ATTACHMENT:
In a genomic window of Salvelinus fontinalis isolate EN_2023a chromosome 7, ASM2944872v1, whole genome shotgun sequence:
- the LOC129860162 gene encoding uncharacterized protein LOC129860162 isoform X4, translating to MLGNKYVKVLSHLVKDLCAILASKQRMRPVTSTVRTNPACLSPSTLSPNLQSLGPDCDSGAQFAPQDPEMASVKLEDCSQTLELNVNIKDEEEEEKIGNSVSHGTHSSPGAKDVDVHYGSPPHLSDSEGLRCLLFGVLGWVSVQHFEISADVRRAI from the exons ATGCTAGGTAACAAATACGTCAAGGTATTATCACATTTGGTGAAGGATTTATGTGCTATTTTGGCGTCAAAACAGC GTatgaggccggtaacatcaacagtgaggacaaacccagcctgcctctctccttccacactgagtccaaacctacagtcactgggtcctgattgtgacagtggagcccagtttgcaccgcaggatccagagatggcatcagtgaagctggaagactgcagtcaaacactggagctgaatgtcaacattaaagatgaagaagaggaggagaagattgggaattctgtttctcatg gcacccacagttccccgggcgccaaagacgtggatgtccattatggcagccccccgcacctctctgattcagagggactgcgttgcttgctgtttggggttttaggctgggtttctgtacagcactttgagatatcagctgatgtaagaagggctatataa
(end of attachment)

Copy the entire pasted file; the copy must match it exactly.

In a genomic window of Salvelinus fontinalis isolate EN_2023a chromosome 7, ASM2944872v1, whole genome shotgun sequence:
- the LOC129860162 gene encoding uncharacterized protein LOC129860162 isoform X4, translating to MLGNKYVKVLSHLVKDLCAILASKQRMRPVTSTVRTNPACLSPSTLSPNLQSLGPDCDSGAQFAPQDPEMASVKLEDCSQTLELNVNIKDEEEEEKIGNSVSHGTHSSPGAKDVDVHYGSPPHLSDSEGLRCLLFGVLGWVSVQHFEISADVRRAI from the exons ATGCTAGGTAACAAATACGTCAAGGTATTATCACATTTGGTGAAGGATTTATGTGCTATTTTGGCGTCAAAACAGC GTatgaggccggtaacatcaacagtgaggacaaacccagcctgcctctctccttccacactgagtccaaacctacagtcactgggtcctgattgtgacagtggagcccagtttgcaccgcaggatccagagatggcatcagtgaagctggaagactgcagtcaaacactggagctgaatgtcaacattaaagatgaagaagaggaggagaagattgggaattctgtttctcatg gcacccacagttccccgggcgccaaagacgtggatgtccattatggcagccccccgcacctctctgattcagagggactgcgttgcttgctgtttggggttttaggctgggtttctgtacagcactttgagatatcagctgatgtaagaagggctatataa